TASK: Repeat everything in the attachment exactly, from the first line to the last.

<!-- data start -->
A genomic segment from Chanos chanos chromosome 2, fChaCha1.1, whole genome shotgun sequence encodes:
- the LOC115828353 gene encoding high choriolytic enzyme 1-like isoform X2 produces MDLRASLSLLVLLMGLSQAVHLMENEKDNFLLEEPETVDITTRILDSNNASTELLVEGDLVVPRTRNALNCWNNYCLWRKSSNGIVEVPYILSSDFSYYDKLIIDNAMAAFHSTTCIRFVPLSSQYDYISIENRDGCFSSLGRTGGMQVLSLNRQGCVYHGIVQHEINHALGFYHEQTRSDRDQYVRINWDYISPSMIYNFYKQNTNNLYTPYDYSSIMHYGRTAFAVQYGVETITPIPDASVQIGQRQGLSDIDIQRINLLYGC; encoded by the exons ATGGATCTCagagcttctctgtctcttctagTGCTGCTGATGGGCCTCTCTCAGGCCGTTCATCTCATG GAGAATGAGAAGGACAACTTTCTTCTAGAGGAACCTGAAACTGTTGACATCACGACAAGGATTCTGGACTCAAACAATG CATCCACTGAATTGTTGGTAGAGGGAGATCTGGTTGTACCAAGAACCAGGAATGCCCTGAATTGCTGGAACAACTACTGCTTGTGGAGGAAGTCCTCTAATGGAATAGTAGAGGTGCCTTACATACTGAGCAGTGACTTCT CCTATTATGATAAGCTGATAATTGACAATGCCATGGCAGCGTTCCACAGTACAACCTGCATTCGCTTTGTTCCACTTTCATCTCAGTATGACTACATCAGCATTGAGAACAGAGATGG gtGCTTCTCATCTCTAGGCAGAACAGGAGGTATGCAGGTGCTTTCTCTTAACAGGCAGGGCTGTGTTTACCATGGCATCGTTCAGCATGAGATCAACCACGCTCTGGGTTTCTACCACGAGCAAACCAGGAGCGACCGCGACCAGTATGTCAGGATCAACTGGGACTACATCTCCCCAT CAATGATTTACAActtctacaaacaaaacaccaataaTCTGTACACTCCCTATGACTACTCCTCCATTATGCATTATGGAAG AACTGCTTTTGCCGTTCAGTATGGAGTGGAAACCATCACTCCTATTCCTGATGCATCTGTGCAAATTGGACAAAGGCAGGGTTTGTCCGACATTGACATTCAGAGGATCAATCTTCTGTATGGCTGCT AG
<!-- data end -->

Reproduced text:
A genomic segment from Chanos chanos chromosome 2, fChaCha1.1, whole genome shotgun sequence encodes:
- the LOC115828353 gene encoding high choriolytic enzyme 1-like isoform X2 produces MDLRASLSLLVLLMGLSQAVHLMENEKDNFLLEEPETVDITTRILDSNNASTELLVEGDLVVPRTRNALNCWNNYCLWRKSSNGIVEVPYILSSDFSYYDKLIIDNAMAAFHSTTCIRFVPLSSQYDYISIENRDGCFSSLGRTGGMQVLSLNRQGCVYHGIVQHEINHALGFYHEQTRSDRDQYVRINWDYISPSMIYNFYKQNTNNLYTPYDYSSIMHYGRTAFAVQYGVETITPIPDASVQIGQRQGLSDIDIQRINLLYGC; encoded by the exons ATGGATCTCagagcttctctgtctcttctagTGCTGCTGATGGGCCTCTCTCAGGCCGTTCATCTCATG GAGAATGAGAAGGACAACTTTCTTCTAGAGGAACCTGAAACTGTTGACATCACGACAAGGATTCTGGACTCAAACAATG CATCCACTGAATTGTTGGTAGAGGGAGATCTGGTTGTACCAAGAACCAGGAATGCCCTGAATTGCTGGAACAACTACTGCTTGTGGAGGAAGTCCTCTAATGGAATAGTAGAGGTGCCTTACATACTGAGCAGTGACTTCT CCTATTATGATAAGCTGATAATTGACAATGCCATGGCAGCGTTCCACAGTACAACCTGCATTCGCTTTGTTCCACTTTCATCTCAGTATGACTACATCAGCATTGAGAACAGAGATGG gtGCTTCTCATCTCTAGGCAGAACAGGAGGTATGCAGGTGCTTTCTCTTAACAGGCAGGGCTGTGTTTACCATGGCATCGTTCAGCATGAGATCAACCACGCTCTGGGTTTCTACCACGAGCAAACCAGGAGCGACCGCGACCAGTATGTCAGGATCAACTGGGACTACATCTCCCCAT CAATGATTTACAActtctacaaacaaaacaccaataaTCTGTACACTCCCTATGACTACTCCTCCATTATGCATTATGGAAG AACTGCTTTTGCCGTTCAGTATGGAGTGGAAACCATCACTCCTATTCCTGATGCATCTGTGCAAATTGGACAAAGGCAGGGTTTGTCCGACATTGACATTCAGAGGATCAATCTTCTGTATGGCTGCT AG